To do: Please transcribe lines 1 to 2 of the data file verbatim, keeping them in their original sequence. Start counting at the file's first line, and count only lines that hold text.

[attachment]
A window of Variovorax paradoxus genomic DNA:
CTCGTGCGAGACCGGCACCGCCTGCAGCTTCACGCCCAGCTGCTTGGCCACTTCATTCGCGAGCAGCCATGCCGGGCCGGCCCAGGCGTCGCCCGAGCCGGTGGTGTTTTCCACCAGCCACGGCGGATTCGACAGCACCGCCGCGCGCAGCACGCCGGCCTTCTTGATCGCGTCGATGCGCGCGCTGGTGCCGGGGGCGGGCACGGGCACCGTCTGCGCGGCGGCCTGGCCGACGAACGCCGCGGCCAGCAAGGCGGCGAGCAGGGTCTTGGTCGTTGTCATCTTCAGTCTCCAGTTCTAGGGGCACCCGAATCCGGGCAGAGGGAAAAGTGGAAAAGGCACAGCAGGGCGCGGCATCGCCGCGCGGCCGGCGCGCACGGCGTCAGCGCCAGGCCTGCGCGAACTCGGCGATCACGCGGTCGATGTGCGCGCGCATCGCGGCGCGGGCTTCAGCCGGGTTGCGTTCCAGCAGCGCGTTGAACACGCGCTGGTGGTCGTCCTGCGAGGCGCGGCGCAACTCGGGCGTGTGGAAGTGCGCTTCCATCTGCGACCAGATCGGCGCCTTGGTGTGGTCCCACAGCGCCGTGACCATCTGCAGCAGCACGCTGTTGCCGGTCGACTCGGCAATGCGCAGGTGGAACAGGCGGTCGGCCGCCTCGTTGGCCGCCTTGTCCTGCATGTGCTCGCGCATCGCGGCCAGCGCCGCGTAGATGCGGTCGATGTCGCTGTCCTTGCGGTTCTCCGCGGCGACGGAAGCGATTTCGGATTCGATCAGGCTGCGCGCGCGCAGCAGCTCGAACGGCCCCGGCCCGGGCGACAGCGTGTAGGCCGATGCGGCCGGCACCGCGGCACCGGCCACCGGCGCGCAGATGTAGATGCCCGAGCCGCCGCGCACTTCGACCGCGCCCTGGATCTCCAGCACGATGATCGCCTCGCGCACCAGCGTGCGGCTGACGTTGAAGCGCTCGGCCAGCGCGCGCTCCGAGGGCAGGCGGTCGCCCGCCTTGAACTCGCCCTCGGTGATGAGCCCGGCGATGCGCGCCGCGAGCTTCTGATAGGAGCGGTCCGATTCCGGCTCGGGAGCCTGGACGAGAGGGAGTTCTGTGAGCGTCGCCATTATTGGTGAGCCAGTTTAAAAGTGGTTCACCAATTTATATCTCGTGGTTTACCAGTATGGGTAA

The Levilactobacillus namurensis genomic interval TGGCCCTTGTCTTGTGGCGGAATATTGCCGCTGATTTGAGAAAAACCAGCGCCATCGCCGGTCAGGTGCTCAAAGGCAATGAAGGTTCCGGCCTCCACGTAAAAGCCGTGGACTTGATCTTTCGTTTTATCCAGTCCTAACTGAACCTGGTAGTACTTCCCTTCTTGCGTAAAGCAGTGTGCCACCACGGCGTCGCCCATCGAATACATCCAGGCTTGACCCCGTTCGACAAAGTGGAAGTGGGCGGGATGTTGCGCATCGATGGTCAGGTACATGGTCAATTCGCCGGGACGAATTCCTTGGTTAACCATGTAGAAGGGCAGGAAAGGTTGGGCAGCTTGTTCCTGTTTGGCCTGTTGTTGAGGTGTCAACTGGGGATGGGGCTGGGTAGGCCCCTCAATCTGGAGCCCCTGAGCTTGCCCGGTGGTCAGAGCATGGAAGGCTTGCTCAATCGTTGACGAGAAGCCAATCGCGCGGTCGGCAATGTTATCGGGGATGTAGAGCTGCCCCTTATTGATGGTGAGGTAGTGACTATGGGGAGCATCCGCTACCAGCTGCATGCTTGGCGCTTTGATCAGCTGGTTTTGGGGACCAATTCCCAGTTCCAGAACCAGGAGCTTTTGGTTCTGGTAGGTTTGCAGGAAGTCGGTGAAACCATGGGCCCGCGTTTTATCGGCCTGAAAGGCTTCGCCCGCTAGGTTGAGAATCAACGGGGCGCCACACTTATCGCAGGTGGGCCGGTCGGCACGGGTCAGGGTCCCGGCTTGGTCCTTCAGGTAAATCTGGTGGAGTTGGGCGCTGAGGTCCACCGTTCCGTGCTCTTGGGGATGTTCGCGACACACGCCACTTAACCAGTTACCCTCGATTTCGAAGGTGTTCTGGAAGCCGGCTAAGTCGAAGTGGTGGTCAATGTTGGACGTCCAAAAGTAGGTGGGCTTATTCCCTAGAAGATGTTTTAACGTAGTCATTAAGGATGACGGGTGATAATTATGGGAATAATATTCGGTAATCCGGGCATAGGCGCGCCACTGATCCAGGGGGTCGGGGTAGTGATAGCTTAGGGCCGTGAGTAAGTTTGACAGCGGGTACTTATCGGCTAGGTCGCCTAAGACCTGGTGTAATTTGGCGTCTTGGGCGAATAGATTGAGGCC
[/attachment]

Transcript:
A window of Variovorax paradoxus genomic DNA:
CTCGTGCGAGACCGGCACCGCCTGCAGCTTCACGCCCAGCTGCTTGGCCACTTCATTCGCGAGCAGCCATGCCGGGCCGGCCCAGGCGTCGCCCGAGCCGGTGGTGTTTTCCACCAGCCACGGCGGATTCGACAGCACCGCCGCGCGCAGCACGCCGGCCTTCTTGATCGCGTCGATGCGCGCGCTGGTGCCGGGGGCGGGCACGGGCACCGTCTGCGCGGCGGCCTGGCCGACGAACGCCGCGGCCAGCAAGGCGGCGAGCAGGGTCTTGGTCGTTGTCATCTTCAGTCTCCAGTTCTAGGGGCACCCGAATCCGGGCAGAGGGAAAAGTGGAAAAGGCACAGCAGGGCGCGGCATCGCCGCGCGGCCGGCGCGCACGGCGTCAGCGCCAGGCCTGCGCGAACTCGGCGATCACGCGGTCGATGTGCGCGCGCATCGCGGCGCGGGCTTCAGCCGGGTTGCGTTCCAGCAGCGCGTTGAACACGCGCTGGTGGTCGTCCTGCGAGGCGCGGCGCAACTCGGGCGTGTGGAAGTGCGCTTCCATCTGCGACCAGATCGGCGCCTTGGTGTGGTCCCACAGCGCCGTGACCATCTGCAGCAGCACGCTGTTGCCGGTCGACTCGGCAATGCGCAGGTGGAACAGGCGGTCGGCCGCCTCGTTGGCCGCCTTGTCCTGCATGTGCTCGCGCATCGCGGCCAGCGCCGCGTAGATGCGGTCGATGTCGCTGTCCTTGCGGTTCTCCGCGGCGACGGAAGCGATTTCGGATTCGATCAGGCTGCGCGCGCGCAGCAGCTCGAACGGCCCCGGCCCGGGCGACAGCGTGTAGGCCGATGCGGCCGGCACCGCGGCACCGGCCACCGGCGCGCAGATGTAGATGCCCGAGCCGCCGCGCACTTCGACCGCGCCCTGGATCTCCAGCACGATGATCGCCTCGCGCACCAGCGTGCGGCTGACGTTGAAGCGCTCGGCCAGCGCGCGCTCCGAGGGCAGGCGGTCGCCCGCCTTGAACTCGCCCTCGGTGATGAGCCCGGCGATGCGCGCCGCGAGCTTCTGATAGGAGCGGTCCGATTCCGGCTCGGGAGCCTGGACGAGAGGGAGTTCTGTGAGCGTCGCCATTATTGGTGAGCCAGTTTAAAAGTGGTTCACCAATTTATATCTCGTGGTTTACCAGTATGGGTAA